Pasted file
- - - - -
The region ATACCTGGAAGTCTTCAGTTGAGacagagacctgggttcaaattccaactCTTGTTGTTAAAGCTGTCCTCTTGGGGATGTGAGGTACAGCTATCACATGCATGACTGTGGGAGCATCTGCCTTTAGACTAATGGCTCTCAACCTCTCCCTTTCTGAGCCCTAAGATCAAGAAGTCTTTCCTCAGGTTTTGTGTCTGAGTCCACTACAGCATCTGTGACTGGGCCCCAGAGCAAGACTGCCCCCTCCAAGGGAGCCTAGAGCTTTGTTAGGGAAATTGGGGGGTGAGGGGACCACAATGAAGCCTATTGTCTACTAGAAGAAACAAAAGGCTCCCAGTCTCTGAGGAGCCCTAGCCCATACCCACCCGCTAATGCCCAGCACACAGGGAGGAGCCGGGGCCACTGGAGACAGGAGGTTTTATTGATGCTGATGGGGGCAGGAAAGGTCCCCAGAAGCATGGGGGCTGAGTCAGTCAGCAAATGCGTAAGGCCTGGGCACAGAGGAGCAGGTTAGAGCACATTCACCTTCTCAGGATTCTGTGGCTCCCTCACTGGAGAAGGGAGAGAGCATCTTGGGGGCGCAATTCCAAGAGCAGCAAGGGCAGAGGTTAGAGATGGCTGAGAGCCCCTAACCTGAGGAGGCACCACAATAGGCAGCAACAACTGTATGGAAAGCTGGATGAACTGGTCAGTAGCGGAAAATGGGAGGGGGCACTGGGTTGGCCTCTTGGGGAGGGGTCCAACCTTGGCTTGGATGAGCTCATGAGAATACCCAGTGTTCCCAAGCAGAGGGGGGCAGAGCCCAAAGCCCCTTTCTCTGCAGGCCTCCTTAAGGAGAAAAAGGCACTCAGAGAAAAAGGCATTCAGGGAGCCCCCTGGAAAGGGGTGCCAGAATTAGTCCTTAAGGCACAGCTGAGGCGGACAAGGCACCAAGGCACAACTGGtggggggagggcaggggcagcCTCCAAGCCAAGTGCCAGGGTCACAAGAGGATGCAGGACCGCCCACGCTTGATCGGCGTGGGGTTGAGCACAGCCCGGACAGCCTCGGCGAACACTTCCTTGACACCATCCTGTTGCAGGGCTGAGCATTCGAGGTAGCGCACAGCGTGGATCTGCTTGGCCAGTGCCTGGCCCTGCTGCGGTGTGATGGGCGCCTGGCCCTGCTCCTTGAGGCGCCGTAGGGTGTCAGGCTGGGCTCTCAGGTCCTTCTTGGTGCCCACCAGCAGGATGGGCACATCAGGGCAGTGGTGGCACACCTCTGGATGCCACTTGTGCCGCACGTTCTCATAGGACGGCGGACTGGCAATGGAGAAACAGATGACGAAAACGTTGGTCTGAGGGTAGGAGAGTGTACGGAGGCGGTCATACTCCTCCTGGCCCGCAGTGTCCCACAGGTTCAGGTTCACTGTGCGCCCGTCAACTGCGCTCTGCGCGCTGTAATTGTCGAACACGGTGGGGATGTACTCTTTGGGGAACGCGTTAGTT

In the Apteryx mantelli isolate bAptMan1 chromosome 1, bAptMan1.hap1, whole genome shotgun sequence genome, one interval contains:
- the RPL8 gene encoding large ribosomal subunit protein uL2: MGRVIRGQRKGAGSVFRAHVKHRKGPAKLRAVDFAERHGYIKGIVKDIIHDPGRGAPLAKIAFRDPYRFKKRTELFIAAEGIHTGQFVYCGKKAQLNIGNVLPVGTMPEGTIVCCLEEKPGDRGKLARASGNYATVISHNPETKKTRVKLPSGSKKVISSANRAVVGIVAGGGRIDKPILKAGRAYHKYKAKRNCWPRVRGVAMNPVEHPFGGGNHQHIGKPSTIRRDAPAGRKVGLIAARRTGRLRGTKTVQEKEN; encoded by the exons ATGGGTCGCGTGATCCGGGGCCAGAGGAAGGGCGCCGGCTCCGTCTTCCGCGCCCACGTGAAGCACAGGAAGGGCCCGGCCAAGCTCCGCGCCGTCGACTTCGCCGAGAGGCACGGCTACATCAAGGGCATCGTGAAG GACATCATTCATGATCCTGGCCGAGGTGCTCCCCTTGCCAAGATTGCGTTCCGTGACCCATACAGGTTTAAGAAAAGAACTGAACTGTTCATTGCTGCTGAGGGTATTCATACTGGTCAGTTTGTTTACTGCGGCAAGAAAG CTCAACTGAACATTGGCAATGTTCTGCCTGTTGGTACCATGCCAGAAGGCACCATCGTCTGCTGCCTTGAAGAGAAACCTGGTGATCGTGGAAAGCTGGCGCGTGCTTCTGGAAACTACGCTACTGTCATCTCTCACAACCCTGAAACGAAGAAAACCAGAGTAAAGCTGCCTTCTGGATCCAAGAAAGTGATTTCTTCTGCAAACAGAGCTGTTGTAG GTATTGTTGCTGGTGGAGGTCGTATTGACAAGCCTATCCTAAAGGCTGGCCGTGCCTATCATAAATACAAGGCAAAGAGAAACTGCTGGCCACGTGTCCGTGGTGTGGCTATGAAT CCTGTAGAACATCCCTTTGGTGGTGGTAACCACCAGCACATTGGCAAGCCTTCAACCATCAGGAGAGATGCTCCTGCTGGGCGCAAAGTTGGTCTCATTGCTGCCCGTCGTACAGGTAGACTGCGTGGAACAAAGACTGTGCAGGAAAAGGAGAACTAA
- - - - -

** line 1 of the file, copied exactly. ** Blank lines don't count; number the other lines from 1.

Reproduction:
The region ATACCTGGAAGTCTTCAGTTGAGacagagacctgggttcaaattccaactCTTGTTGTTAAAGCTGTCCTCTTGGGGATGTGAGGTACAGCTATCACATGCATGACTGTGGGAGCATCTGCCTTTAGACTAATGGCTCTCAACCTCTCCCTTTCTGAGCCCTAAGATCAAGAAGTCTTTCCTCAGGTTTTGTGTCTGAGTCCACTACAGCATCTGTGACTGGGCCCCAGAGCAAGACTGCCCCCTCCAAGGGAGCCTAGAGCTTTGTTAGGGAAATTGGGGGGTGAGGGGACCACAATGAAGCCTATTGTCTACTAGAAGAAACAAAAGGCTCCCAGTCTCTGAGGAGCCCTAGCCCATACCCACCCGCTAATGCCCAGCACACAGGGAGGAGCCGGGGCCACTGGAGACAGGAGGTTTTATTGATGCTGATGGGGGCAGGAAAGGTCCCCAGAAGCATGGGGGCTGAGTCAGTCAGCAAATGCGTAAGGCCTGGGCACAGAGGAGCAGGTTAGAGCACATTCACCTTCTCAGGATTCTGTGGCTCCCTCACTGGAGAAGGGAGAGAGCATCTTGGGGGCGCAATTCCAAGAGCAGCAAGGGCAGAGGTTAGAGATGGCTGAGAGCCCCTAACCTGAGGAGGCACCACAATAGGCAGCAACAACTGTATGGAAAGCTGGATGAACTGGTCAGTAGCGGAAAATGGGAGGGGGCACTGGGTTGGCCTCTTGGGGAGGGGTCCAACCTTGGCTTGGATGAGCTCATGAGAATACCCAGTGTTCCCAAGCAGAGGGGGGCAGAGCCCAAAGCCCCTTTCTCTGCAGGCCTCCTTAAGGAGAAAAAGGCACTCAGAGAAAAAGGCATTCAGGGAGCCCCCTGGAAAGGGGTGCCAGAATTAGTCCTTAAGGCACAGCTGAGGCGGACAAGGCACCAAGGCACAACTGGtggggggagggcaggggcagcCTCCAAGCCAAGTGCCAGGGTCACAAGAGGATGCAGGACCGCCCACGCTTGATCGGCGTGGGGTTGAGCACAGCCCGGACAGCCTCGGCGAACACTTCCTTGACACCATCCTGTTGCAGGGCTGAGCATTCGAGGTAGCGCACAGCGTGGATCTGCTTGGCCAGTGCCTGGCCCTGCTGCGGTGTGATGGGCGCCTGGCCCTGCTCCTTGAGGCGCCGTAGGGTGTCAGGCTGGGCTCTCAGGTCCTTCTTGGTGCCCACCAGCAGGATGGGCACATCAGGGCAGTGGTGGCACACCTCTGGATGCCACTTGTGCCGCACGTTCTCATAGGACGGCGGACTGGCAATGGAGAAACAGATGACGAAAACGTTGGTCTGAGGGTAGGAGAGTGTACGGAGGCGGTCATACTCCTCCTGGCCCGCAGTGTCCCACAGGTTCAGGTTCACTGTGCGCCCGTCAACTGCGCTCTGCGCGCTGTAATTGTCGAACACGGTGGGGATGTACTCTTTGGGGAACGCGTTAGTT